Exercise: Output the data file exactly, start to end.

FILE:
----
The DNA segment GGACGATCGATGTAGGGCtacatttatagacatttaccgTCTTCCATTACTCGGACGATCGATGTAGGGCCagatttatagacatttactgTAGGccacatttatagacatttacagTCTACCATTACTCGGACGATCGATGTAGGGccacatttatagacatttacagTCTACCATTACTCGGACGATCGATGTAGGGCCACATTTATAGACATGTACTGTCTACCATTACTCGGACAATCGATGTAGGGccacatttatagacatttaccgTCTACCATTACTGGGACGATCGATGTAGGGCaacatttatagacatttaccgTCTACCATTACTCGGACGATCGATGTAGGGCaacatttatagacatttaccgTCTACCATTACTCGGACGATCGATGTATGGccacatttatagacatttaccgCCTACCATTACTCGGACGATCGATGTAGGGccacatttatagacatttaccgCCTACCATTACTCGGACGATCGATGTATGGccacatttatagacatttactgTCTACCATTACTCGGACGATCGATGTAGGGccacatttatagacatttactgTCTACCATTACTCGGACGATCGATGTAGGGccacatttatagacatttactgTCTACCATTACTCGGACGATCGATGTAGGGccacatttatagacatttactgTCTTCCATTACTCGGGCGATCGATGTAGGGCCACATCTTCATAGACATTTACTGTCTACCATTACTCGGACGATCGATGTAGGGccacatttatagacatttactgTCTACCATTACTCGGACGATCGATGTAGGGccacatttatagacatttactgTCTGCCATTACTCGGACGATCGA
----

The DNA segment GGACGATCGATGTAGGGCtacatttatagacatttaccgTCTTCCATTACTCGGACGATCGATGTAGGGCCagatttatagacatttactgTAGGccacatttatagacatttacagTCTACCATTACTCGGACGATCGATGTAGGGccacatttatagacatttacagTCTACCATTACTCGGACGATCGATGTAGGGCCACATTTATAGACATGTACTGTCTACCATTACTCGGACAATCGATGTAGGGccacatttatagacatttaccgTCTACCATTACTGGGACGATCGATGTAGGGCaacatttatagacatttaccgTCTACCATTACTCGGACGATCGATGTAGGGCaacatttatagacatttaccgTCTACCATTACTCGGACGATCGATGTATGGccacatttatagacatttaccgCCTACCATTACTCGGACGATCGATGTAGGGccacatttatagacatttaccgCCTACCATTACTCGGACGATCGATGTATGGccacatttatagacatttactgTCTACCATTACTCGGACGATCGATGTAGGGccacatttatagacatttactgTCTACCATTACTCGGACGATCGATGTAGGGccacatttatagacatttactgTCTACCATTACTCGGACGATCGATGTAGGGccacatttatagacatttactgTCTTCCATTACTCGGGCGATCGATGTAGGGCCACATCTTCATAGACATTTACTGTCTACCATTACTCGGACGATCGATGTAGGGccacatttatagacatttactgTCTACCATTACTCGGACGATCGATGTAGGGccacatttatagacatttactgTCTGCCATTACTCGGACGATCGA